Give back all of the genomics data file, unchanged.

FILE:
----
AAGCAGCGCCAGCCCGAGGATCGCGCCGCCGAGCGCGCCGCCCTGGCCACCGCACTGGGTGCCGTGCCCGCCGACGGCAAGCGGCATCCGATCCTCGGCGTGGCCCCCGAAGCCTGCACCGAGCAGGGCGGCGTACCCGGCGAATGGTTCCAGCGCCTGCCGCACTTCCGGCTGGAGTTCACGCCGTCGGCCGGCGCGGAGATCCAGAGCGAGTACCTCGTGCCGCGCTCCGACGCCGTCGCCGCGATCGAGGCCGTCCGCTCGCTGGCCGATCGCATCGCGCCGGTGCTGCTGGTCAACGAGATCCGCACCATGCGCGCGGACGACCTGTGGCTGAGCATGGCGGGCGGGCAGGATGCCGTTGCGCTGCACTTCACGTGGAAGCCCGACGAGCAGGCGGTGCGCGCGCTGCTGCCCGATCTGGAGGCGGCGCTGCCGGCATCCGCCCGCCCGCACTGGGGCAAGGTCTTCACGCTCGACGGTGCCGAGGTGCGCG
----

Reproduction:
AAGCAGCGCCAGCCCGAGGATCGCGCCGCCGAGCGCGCCGCCCTGGCCACCGCACTGGGTGCCGTGCCCGCCGACGGCAAGCGGCATCCGATCCTCGGCGTGGCCCCCGAAGCCTGCACCGAGCAGGGCGGCGTACCCGGCGAATGGTTCCAGCGCCTGCCGCACTTCCGGCTGGAGTTCACGCCGTCGGCCGGCGCGGAGATCCAGAGCGAGTACCTCGTGCCGCGCTCCGACGCCGTCGCCGCGATCGAGGCCGTCCGCTCGCTGGCCGATCGCATCGCGCCGGTGCTGCTGGTCAACGAGATCCGCACCATGCGCGCGGACGACCTGTGGCTGAGCATGGCGGGCGGGCAGGATGCCGTTGCGCTGCACTTCACGTGGAAGCCCGACGAGCAGGCGGTGCGCGCGCTGCTGCCCGATCTGGAGGCGGCGCTGCCGGCATCCGCCCGCCCGCACTGGGGCAAGGTCTTCACGCTCGACGGTGCCGAGGTGCGCG